Wednesday, 28 November 2012


This recipe takes inspiration from a lot of things I learnt/made on the food writing course I went on it September. First off, it’s basically a sweet version of a puff pastry quiche tart we made for the vegetarians on a night when my team made traditional steak and ale pie for tea. Back then I was taught to make proper puff pastry, here I’m opting for rough puff, mainly for time but also for the thickness of the pastry. I won’t judge if you’d prefer to buy puff though to make this recipe even quicker, or if you want to make proper puff, you’ll feel like you’ve achieved something massive if you do. When I was at Arvon, the lady who taught me to make puff pastry also introduced me to Barbados cream. It’s a mixture of lightly whipped double cream and Greek yogurt, which seems pretty normal, until it’s topped with Demerara sugar. Then something weird happens. Over a short period of time in the fridge, the sugar seems to melt almost and you get a marbled affect of a sweet liquid running through the cream. Don’t ask me how it happens, I haven’t got a clue. I just know it’s cool. You have to use a golden unrefined or brown sugar for it though, which I always use anyway. Funnily enough, the sugar I use is actually called ‘Barbados sugar’ and I buy it for 50p a bag at my local home bargains (seriously). Anyway, I put all of these things together, including the fact we also made poached pears on my cooking night, and created my Brandy Pear tart with Brandy spiked Barbados cream.

For the rough puff pastry
250g plain flour
Pinch of salt
250g cold butter 
100ml cold water
1 tsp icing sugar

For the filling 
Around 5-6 pears
4 eggs
2 tbsp sugar
A generous shot of Brandy

For the Barbados Cream 
150ml double cream
200g Greek yoghurt
1 tbsp Brandy
2 tbsp unrefined golden sugar

Mix flour and salt in a bowl then add the butter in rough little chunks, nothing too precise because you want the odd larger piece in the pastry to give the puff. Roughly rub the butter into the flour, until a mixture which resembles part breadcrumbs part flour-coated butter chunks is formed. Make a well in the centre and add the water. Mix in with a cold knife until you get a dough. Transfer onto a piece of cling film then shape into a ball with this. Leave to cool in fridge for at least 30 minutes.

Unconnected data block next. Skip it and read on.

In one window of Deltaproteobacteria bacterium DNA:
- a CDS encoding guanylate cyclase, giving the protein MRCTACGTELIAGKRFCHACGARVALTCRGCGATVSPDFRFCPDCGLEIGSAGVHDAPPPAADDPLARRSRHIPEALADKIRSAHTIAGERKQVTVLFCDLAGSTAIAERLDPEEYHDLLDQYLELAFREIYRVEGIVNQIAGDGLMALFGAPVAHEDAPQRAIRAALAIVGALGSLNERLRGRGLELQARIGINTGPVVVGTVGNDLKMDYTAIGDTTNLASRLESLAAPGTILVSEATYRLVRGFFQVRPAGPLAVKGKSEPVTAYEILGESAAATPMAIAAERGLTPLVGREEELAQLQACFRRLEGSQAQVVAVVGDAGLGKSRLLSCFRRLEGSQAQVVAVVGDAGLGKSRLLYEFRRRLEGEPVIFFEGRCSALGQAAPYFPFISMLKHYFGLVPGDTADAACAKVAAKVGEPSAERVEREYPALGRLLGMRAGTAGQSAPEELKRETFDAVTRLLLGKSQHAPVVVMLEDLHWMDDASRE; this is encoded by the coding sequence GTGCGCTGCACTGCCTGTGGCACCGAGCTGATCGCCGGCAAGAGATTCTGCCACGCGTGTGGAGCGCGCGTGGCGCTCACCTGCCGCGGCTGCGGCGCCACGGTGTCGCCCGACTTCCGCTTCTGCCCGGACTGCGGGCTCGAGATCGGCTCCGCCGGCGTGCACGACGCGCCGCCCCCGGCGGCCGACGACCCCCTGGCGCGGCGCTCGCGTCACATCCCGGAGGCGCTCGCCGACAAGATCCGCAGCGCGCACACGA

Once cooled, leave the dough to warm for about 5 minutes then roll out on the cling-film (good, mess reducing tip), mainly lengthways until tripled in size. You’ll need lots of flour at the ready because the exposed butter in the pastry sticks a lot. Imagine the dough in thirds and fold the first one over the middle, and the remaining one over this. Do a quarter turn so that the layers are facing you (these are called book ends and you should always roll in this way) then roll out in one, long ways direction until tripled in size (mainly length) again. Fold as before, wrap in the cling film then leave to cool again for at least 30 minutes. I knocked this out the night before, with emphasis on rough, so it cooled over night.

Preheat oven 200fan/200c/7
Line a rectangle baking tray and roll out the pastry to fit this. Transfer onto tray and fold over then pinch the edges to makes the walls of the tart. Prick the base then dust all over with icing sugar. Bake for around 15 minutes or until golden brown and puffed up.

In the meantime peal the pears and slice in half. Remove the tougher flesh from the centre with a teaspoon and if possible, cut the halved pears in half again. You might want to poach the pears in some sugar and water for 5 minutes to soften, depending on whether you want a crunch or not. Beat the eggs and milk together with the sugar then add the generous slosh of brandy.

When the tart base has baked, arrange the pears on top and pour around with the egg mixture. Bake for another 15 minutes, or until the egg-like custard is firmly set and the pears are just starting to brown.

Whilst the tart is baking, make the Barbados cream by whipping the double cream until it just begins to leave a ripple then add the Greek yoghurt and Brandy, mixing these in well. Sprinkle the unrefined sugar on top of the cream and leave in fridge until the magic happens, when the sugar seems to melts. When the tart is baked, leave to cool for 10 minutes or so before dusting with icing sugar and serving with the sugar mottled Barbados cream.

The sugar on the cream goes darker and melts more the longer you leave it, or if you use brown sugar because of the molasses in it. I'm highly impatient and couldn't wait to take the picture and that's why it looks quite light.

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